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A Labor of Love and Profit

Classic Cars Rev Up Return on Investments

Vintage auto aficionados labor over projects that can reap thousands of dollars in profit

The drive to own a classic car never seems to veer out of style. Like all things nostalgic, it transports you back to your youth.

Those who acquire and restore vintage cars know their assets can only appreciate. It’s an investment they can enjoy now and sell whenever they wish.

There are about 3 million collector cars in the United States. Ranging in value from $3,500 to $25 million (for a Ferrari 250 GTO or a Bugatti Royale), the average vehicle is worth about $30,000, according to Hagerty Insurance Agency in Traverse City, Mich., which covers collector cars and boats.

A good vintage car can appreciate by 5 to 10 percent per year, according to Hagerty, while annual inflation averages less than 3.5 percent.

Steve Moskowitz, executive director of the 60,000-member Antique Automobile Club of America in Hershey, Pa., agrees that the collectible car market is very strong. “If you know what you’re doing, there’s still an opportunity to make a good return on your dollars,” he says.

Moskowitz, 62, has been an antique car aficionado since his early 20s. When he sold his 1902 Curved Dash Oldsmobile in 2002, it had a $35,000 market value—more than 50 times the $650 price upon rolling off the assembly line a century earlier. In 2010, the car could fetch $45,000 or more.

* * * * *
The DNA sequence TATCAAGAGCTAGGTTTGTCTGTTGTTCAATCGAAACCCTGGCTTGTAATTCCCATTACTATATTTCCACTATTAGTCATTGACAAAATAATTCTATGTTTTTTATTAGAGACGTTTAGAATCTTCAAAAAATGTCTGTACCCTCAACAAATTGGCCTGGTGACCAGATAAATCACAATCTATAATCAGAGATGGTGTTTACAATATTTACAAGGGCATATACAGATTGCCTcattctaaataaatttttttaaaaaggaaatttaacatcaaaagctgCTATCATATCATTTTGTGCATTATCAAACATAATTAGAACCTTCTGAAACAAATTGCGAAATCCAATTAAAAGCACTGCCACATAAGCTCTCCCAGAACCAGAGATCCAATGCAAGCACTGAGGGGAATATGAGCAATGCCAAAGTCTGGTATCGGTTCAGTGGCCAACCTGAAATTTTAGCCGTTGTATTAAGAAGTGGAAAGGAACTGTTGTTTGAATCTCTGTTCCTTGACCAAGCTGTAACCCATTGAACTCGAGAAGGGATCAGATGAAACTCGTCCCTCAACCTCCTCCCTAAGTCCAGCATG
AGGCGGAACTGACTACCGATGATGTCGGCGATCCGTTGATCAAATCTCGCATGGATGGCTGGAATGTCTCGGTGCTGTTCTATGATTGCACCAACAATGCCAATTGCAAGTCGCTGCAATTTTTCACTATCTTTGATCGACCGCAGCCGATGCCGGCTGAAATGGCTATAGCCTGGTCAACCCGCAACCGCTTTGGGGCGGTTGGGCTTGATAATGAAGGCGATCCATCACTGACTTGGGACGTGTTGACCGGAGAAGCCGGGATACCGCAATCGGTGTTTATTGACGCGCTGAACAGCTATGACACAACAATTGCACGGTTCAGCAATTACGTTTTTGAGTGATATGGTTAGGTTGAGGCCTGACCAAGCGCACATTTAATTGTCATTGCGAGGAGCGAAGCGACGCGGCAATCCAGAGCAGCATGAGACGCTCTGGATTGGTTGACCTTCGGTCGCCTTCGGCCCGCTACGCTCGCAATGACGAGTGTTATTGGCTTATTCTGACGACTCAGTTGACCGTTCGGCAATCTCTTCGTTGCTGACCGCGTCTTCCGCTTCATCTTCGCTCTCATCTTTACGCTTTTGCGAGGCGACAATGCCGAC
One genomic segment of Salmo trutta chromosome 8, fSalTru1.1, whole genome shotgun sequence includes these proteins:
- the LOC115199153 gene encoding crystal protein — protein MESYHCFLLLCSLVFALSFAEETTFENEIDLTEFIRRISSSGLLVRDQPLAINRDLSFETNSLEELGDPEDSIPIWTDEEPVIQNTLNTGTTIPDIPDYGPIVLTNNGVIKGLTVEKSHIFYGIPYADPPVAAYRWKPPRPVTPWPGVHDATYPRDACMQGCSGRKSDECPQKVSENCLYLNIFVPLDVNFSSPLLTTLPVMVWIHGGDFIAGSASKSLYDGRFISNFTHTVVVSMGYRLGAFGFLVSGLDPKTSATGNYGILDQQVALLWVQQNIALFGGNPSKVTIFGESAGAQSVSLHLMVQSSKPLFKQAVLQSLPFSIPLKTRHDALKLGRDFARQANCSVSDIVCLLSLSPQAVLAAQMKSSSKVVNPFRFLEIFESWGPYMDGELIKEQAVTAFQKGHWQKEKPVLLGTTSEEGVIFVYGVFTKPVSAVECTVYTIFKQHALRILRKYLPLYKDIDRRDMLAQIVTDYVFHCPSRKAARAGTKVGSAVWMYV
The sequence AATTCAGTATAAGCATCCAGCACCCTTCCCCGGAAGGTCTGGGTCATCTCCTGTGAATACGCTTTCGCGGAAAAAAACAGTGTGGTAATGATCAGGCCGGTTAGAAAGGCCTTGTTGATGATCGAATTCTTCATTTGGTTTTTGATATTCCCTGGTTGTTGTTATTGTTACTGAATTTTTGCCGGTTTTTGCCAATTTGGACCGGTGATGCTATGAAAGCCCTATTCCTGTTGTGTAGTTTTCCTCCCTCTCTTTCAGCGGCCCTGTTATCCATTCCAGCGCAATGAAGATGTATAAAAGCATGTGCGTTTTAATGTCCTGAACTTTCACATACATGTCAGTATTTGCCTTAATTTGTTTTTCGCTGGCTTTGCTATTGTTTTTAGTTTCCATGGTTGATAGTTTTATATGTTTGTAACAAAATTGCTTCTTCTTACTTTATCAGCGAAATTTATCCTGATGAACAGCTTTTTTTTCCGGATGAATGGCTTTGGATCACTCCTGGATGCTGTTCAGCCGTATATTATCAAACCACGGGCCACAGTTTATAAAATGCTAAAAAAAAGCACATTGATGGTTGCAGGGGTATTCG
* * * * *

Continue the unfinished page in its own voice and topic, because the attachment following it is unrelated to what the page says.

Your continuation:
“You don’t look back,” Moskowitz says, while keeping the selling price a secret. “It goes along with the territory of being in this hobby.” What’s important is that he made enough money to restore a 1903 Curved Dash Oldsmobile, which still fuels his passion. “I call it Murphy after Murphy’s law, because the car fought me every step of the way in getting restored.”

Parts broke. The engine blew up. “It’s an emotional experience,” he says, “so you’re naturally tied to the car.” A former Oldsmobile dealership owner in Merrillville, Ind., Moskowitz took a job with the antique auto club after General Motors ceased production with the 2004 models.

Solid return on investment

Oldsmobile, founded in 1897, isn’t the only brand to be phased out in automotive history. Profit dictates which lines live on. But decades later, bygone beauties become legends.

A well-planned portfolio of cars—with low production and survival rates—draws a discerning clientele and boosts a solid return on the original investment, according to high-end RM Auctions in Blenheim, Ontario.

“Your money tends to stay with you if you buy an antique car,” says Tom Cox, 47, a collector in Blue Ridge, Va., who directs a group of eye-care centers. He owns more than a dozen cars ranging from a 1920 Buick Model 6-45 to a 1981 Datsun 280ZX. “As long as you maintain them, they’ll hold their value."

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